“We’ve done well with it,” said Fred Fillah, SmartArt’s marketing director. “I did a lot of research on ‘SixBurgh.’ Prior to us trademarking it, there wasn’t anything. I couldn’t find it anywhere. I did due diligence. You’ve got to respect other people’s rights and what’s considered fair.”

Mr. Fillah said his attorney will be investigating whether the NFL has violated his trademark.

“To the extent the term SixBurgh is being used in a context that refers to the Pittsburgh Steelers, only the team or its authorized representative, in this case NFL Properties, may use it,” the NFL spokesman, Mr. Masonson said.

The NFL is great at arguing that it has rights to trademarks that it hadn”t used (or necessarily thought of).  It won a case when the L.A. Rams moved to St. Louis against a person who attempted to register “ST LOUIS RAMS” before the NFL and then hold the NFL hostage for trademark licensing rights. (I’ll look for the citation.)  The Court found that the early announcements of the team’s move and other uses gave the NFL priority.  But it would seem to me that this is a different situation, particuarly if the applicant for SIXBURGH did not attempt to hold the NFL hostage when it filed its application. After all, SIXBURGH can refer to nothing more than the city that houses the team that has won six NFL national championships, not necessarily the team that actually won the championships.  How ironic it would be if discovery showed that the NFL marketing guys “discovered” the SIXBURGH application and then “suddenly,” beliving the mark to be owned by the NFL through some sort of doctrine of implication, created merchandise with the mark.

If SmartArt has some money to spend and has the smarts to get an experienced trademark firm, this may be an interesting case.

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Not very colorful, not very inspired: PPG sues Sherwin-Williams over THE COLOR OF INSPIRATION

The groundhog may have seen is shadow in Pennsylvania earlier this week, but chemical and paint company PPG did not crawl back into its litigation burrow, instead filing suit against competitor Sherwin-Williams for SW’s use of COLOR OF INSPIRATION on a new SW website that allows custom color matching.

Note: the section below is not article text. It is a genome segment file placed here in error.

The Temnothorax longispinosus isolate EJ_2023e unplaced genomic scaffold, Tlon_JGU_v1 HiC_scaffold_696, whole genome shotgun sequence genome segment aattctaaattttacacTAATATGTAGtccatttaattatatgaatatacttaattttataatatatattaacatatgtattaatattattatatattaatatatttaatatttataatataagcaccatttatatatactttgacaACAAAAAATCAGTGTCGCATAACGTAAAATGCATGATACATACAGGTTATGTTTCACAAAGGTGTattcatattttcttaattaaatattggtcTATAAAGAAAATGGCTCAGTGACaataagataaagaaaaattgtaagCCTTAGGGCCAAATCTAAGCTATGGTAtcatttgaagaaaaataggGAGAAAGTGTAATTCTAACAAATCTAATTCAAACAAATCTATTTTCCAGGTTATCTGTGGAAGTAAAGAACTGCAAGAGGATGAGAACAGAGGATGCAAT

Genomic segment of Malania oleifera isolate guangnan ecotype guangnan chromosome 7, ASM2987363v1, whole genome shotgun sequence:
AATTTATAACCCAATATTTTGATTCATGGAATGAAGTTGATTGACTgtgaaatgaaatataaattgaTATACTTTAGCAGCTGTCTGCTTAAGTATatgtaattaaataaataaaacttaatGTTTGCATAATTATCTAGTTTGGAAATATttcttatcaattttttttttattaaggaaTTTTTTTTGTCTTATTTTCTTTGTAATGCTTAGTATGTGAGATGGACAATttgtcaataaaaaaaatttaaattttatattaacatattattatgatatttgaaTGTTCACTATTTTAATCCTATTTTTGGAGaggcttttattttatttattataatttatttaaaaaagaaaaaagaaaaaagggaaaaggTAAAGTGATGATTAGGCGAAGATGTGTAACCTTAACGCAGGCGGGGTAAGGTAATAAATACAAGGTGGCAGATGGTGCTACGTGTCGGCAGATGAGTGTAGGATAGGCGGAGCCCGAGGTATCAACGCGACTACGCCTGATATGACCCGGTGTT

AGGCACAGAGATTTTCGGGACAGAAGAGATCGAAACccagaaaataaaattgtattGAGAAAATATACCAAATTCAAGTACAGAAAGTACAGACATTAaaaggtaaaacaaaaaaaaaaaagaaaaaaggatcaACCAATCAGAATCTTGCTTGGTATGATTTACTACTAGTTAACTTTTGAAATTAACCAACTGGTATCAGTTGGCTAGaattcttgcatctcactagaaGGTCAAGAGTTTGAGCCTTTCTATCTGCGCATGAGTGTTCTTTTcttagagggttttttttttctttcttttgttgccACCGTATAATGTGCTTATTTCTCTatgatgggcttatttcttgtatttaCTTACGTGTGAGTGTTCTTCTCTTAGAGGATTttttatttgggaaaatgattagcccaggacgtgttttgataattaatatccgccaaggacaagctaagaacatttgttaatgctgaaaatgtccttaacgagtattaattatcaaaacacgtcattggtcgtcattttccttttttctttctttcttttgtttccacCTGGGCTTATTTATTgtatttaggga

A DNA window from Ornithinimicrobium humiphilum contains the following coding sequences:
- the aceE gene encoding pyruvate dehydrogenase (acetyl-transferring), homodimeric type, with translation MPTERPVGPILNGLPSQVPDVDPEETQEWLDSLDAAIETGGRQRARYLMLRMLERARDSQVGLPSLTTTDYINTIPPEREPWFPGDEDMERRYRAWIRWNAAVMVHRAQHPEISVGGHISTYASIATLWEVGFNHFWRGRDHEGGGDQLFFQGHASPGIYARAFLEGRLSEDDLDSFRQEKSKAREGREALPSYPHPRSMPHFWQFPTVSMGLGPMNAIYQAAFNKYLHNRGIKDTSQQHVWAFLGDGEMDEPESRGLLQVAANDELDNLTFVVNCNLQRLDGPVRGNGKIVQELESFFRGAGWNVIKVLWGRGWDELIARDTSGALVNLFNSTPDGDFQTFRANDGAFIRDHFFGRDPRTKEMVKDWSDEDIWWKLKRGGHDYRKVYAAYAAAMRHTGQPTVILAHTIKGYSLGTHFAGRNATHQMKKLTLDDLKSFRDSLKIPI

The Complaint (here, pdf) and attachments (a, b-1, b-2, c, d, and e, pdf) allege that PPG has been using the mark COLORS OF INSPIRATION in conjunction with a “color selection system” (i.e. paint chip displays and books), and Sherwin-Williams has subsequently begun to use THE COLOR OF INSPIRATION in connection with a [pretty darn cool–ed.] website where consumers can match a Sherwin-Williams paint color with an “inspiration” from nature or another source, from a photograph.

A screenshot from the Sherwin-Williams webpage. Colorful? Inspired? Or a trademark infringement?

A screenshot from the Sherwin-Williams webpage. Colorful? Inspired? Or a trademark infringement?

PPG has sued for unfair competition under the Lanham Act, cybersquatting protection under the ACPA, and unfair business practices and trademark infringement under Pennsylvania law.

These are two very large chemical companies, and this could be an interesting, although probably not pioneering, lawsuit.  If PPG has trademark rights to COLORS OF INSPIRATION, it will be hard for SW to be victorious.  (However, proving SW’s “bad faith intent to profit”  from the registration of the colorofinspiration.com domain name as required by the ACPA.)

What really surprises me is that this looks like a dispute that could be settled before the initiation of a lawsuit, unless SW really believes that PPG doesn’t have legitimate rights to their mark.  It’s also interesting to see, in these times of economic peril for so many American companies, whether they’re willing to spend $1 million or more to fully litigate  trademark lawsuit on a secondary trademark that may or may not be a large part of their portfolio or brand strategy going forward.

(Hat tip to the Pittsburgh Business Times, reporting on the lawsuit.)

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Stripper Idol update: Answer (and simultaneous motion to dismiss) filed

stripperidol1 On January 26, 2009, an attorney for the strip club and owner filed an answer (pdf) in the “Stripper Idol” case (blogged here, here, and here), FremantleMedia v. Palazio Men’s Club.  Of interest in the answer: